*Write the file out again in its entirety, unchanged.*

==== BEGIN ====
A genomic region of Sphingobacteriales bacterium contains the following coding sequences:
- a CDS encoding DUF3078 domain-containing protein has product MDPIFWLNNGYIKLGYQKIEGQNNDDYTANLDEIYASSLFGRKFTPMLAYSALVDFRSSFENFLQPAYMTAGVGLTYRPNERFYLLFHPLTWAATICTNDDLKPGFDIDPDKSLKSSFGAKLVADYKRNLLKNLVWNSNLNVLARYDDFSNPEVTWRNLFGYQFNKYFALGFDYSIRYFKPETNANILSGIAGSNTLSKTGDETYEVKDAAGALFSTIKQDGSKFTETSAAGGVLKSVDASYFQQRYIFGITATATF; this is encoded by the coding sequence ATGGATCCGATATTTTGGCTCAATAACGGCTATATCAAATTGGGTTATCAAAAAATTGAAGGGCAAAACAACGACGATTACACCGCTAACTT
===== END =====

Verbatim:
A genomic region of Sphingobacteriales bacterium contains the following coding sequences:
- a CDS encoding DUF3078 domain-containing protein has product MDPIFWLNNGYIKLGYQKIEGQNNDDYTANLDEIYASSLFGRKFTPMLAYSALVDFRSSFENFLQPAYMTAGVGLTYRPNERFYLLFHPLTWAATICTNDDLKPGFDIDPDKSLKSSFGAKLVADYKRNLLKNLVWNSNLNVLARYDDFSNPEVTWRNLFGYQFNKYFALGFDYSIRYFKPETNANILSGIAGSNTLSKTGDETYEVKDAAGALFSTIKQDGSKFTETSAAGGVLKSVDASYFQQRYIFGITATATF; this is encoded by the coding sequence ATGGATCCGATATTTTGGCTCAATAACGGCTATATCAAATTGGGTTATCAAAAAATTGAAGGGCAAAACAACGACGATTACACCGCTAACTT